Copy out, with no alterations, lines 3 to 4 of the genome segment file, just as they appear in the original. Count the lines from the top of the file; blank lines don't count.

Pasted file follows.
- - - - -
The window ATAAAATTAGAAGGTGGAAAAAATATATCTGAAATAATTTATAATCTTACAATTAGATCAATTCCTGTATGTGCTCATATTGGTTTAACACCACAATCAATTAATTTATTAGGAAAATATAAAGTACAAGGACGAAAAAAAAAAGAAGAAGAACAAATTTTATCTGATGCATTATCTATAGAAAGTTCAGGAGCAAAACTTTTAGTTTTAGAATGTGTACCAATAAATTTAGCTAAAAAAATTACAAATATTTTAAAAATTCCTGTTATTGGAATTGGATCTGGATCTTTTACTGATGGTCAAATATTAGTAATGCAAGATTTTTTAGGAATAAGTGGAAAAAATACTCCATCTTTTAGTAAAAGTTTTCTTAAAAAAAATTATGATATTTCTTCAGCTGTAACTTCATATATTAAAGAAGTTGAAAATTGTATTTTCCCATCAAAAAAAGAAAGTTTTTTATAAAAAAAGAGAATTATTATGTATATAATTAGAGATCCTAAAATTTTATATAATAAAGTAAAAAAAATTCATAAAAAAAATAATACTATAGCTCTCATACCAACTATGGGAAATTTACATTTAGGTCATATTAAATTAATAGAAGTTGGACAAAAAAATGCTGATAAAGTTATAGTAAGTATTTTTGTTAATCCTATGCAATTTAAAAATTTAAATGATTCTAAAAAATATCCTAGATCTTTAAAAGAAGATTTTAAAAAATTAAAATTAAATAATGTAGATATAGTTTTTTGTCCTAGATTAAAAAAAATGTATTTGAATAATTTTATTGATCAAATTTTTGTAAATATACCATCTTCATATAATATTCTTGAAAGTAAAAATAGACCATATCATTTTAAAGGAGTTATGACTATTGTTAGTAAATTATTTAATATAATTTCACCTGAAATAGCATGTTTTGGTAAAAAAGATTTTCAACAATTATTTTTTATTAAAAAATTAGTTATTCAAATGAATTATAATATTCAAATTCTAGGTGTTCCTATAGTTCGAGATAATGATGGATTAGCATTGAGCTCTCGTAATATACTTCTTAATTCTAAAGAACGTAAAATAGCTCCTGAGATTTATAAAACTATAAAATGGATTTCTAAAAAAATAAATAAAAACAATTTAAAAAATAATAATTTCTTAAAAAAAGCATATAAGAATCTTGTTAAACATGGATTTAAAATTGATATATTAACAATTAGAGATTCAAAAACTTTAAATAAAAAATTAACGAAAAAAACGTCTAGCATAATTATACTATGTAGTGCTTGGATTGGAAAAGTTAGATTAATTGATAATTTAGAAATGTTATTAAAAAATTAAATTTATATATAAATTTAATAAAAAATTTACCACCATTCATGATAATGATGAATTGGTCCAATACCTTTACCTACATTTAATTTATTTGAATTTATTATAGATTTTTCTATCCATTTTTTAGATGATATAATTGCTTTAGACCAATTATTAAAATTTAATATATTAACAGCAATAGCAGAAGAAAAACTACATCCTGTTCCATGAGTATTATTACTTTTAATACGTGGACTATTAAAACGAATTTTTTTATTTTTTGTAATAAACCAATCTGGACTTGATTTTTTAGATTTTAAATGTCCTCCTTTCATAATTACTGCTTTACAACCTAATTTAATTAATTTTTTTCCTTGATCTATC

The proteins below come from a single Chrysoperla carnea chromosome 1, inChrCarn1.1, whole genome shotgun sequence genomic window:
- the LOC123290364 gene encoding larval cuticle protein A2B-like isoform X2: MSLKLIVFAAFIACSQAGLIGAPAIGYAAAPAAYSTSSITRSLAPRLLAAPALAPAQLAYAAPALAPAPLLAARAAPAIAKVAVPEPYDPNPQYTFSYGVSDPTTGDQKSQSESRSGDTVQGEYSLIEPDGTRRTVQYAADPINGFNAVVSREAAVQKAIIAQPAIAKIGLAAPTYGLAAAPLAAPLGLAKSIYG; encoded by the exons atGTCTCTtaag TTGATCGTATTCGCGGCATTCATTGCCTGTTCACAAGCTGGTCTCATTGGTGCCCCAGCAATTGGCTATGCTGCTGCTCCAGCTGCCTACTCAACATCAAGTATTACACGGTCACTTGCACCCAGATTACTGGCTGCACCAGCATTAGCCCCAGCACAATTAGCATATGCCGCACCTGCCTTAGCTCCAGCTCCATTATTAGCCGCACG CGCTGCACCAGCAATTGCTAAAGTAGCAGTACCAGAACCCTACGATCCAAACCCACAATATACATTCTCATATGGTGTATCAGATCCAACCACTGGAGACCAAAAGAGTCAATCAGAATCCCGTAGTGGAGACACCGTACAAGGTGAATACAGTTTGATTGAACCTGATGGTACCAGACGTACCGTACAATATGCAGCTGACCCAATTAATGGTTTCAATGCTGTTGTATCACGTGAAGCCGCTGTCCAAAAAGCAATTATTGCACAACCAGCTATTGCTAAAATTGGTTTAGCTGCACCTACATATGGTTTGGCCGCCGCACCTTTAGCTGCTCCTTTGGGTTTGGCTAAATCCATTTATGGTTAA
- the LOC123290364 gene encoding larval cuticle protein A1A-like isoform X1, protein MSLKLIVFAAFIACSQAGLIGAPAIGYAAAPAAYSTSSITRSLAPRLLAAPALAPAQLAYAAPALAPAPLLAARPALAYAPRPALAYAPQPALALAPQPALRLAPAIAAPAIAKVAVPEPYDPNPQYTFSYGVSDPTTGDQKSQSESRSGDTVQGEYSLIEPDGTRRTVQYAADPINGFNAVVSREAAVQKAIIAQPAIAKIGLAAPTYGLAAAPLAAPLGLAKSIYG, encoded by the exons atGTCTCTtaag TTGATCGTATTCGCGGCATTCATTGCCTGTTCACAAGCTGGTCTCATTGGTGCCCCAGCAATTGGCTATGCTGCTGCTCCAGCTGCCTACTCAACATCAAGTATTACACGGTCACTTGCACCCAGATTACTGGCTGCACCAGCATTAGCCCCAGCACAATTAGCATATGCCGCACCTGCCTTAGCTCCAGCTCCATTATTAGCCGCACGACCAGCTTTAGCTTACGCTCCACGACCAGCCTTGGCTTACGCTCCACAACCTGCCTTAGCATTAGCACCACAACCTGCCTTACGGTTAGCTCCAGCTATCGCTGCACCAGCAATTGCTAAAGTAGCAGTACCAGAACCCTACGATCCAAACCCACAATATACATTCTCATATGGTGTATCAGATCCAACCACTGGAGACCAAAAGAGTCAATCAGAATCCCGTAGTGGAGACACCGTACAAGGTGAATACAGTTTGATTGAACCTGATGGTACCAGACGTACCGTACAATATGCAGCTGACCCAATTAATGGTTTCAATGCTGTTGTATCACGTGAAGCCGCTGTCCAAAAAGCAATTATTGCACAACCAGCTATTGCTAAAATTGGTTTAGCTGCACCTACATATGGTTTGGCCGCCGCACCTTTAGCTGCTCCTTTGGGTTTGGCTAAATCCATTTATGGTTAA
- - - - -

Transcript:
- the LOC123290364 gene encoding larval cuticle protein A2B-like isoform X2: MSLKLIVFAAFIACSQAGLIGAPAIGYAAAPAAYSTSSITRSLAPRLLAAPALAPAQLAYAAPALAPAPLLAARAAPAIAKVAVPEPYDPNPQYTFSYGVSDPTTGDQKSQSESRSGDTVQGEYSLIEPDGTRRTVQYAADPINGFNAVVSREAAVQKAIIAQPAIAKIGLAAPTYGLAAAPLAAPLGLAKSIYG; encoded by the exons atGTCTCTtaag TTGATCGTATTCGCGGCATTCATTGCCTGTTCACAAGCTGGTCTCATTGGTGCCCCAGCAATTGGCTATGCTGCTGCTCCAGCTGCCTACTCAACATCAAGTATTACACGGTCACTTGCACCCAGATTACTGGCTGCACCAGCATTAGCCCCAGCACAATTAGCATATGCCGCACCTGCCTTAGCTCCAGCTCCATTATTAGCCGCACG CGCTGCACCAGCAATTGCTAAAGTAGCAGTACCAGAACCCTACGATCCAAACCCACAATATACATTCTCATATGGTGTATCAGATCCAACCACTGGAGACCAAAAGAGTCAATCAGAATCCCGTAGTGGAGACACCGTACAAGGTGAATACAGTTTGATTGAACCTGATGGTACCAGACGTACCGTACAATATGCAGCTGACCCAATTAATGGTTTCAATGCTGTTGTATCACGTGAAGCCGCTGTCCAAAAAGCAATTATTGCACAACCAGCTATTGCTAAAATTGGTTTAGCTGCACCTACATATGGTTTGGCCGCCGCACCTTTAGCTGCTCCTTTGGGTTTGGCTAAATCCATTTATGGTTAA
- the LOC123290364 gene encoding larval cuticle protein A1A-like isoform X1, protein MSLKLIVFAAFIACSQAGLIGAPAIGYAAAPAAYSTSSITRSLAPRLLAAPALAPAQLAYAAPALAPAPLLAARPALAYAPRPALAYAPQPALALAPQPALRLAPAIAAPAIAKVAVPEPYDPNPQYTFSYGVSDPTTGDQKSQSESRSGDTVQGEYSLIEPDGTRRTVQYAADPINGFNAVVSREAAVQKAIIAQPAIAKIGLAAPTYGLAAAPLAAPLGLAKSIYG, encoded by the exons atGTCTCTtaag TTGATCGTATTCGCGGCATTCATTGCCTGTTCACAAGCTGGTCTCATTGGTGCCCCAGCAATTGGCTATGCTGCTGCTCCAGCTGCCTACTCAACATCAAGTATTACACGGTCACTTGCACCCAGATTACTGGCTGCACCAGCATTAGCCCCAGCACAATTAGCATATGCCGCACCTGCCTTAGCTCCAGCTCCATTATTAGCCGCACGACCAGCTTTAGCTTACGCTCCACGACCAGCCTTGGCTTACGCTCCACAACCTGCCTTAGCATTAGCACCACAACCTGCCTTACGGTTAGCTCCAGCTATCGCTGCACCAGCAATTGCTAAAGTAGCAGTACCAGAACCCTACGATCCAAACCCACAATATACATTCTCATATGGTGTATCAGATCCAACCACTGGAGACCAAAAGAGTCAATCAGAATCCCGTAGTGGAGACACCGTACAAGGTGAATACAGTTTGATTGAACCTGATGGTACCAGACGTACCGTACAATATGCAGCTGACCCAATTAATGGTTTCAATGCTGTTGTATCACGTGAAGCCGCTGTCCAAAAAGCAATTATTGCACAACCAGCTATTGCTAAAATTGGTTTAGCTGCACCTACATATGGTTTGGCCGCCGCACCTTTAGCTGCTCCTTTGGGTTTGGCTAAATCCATTTATGGTTAA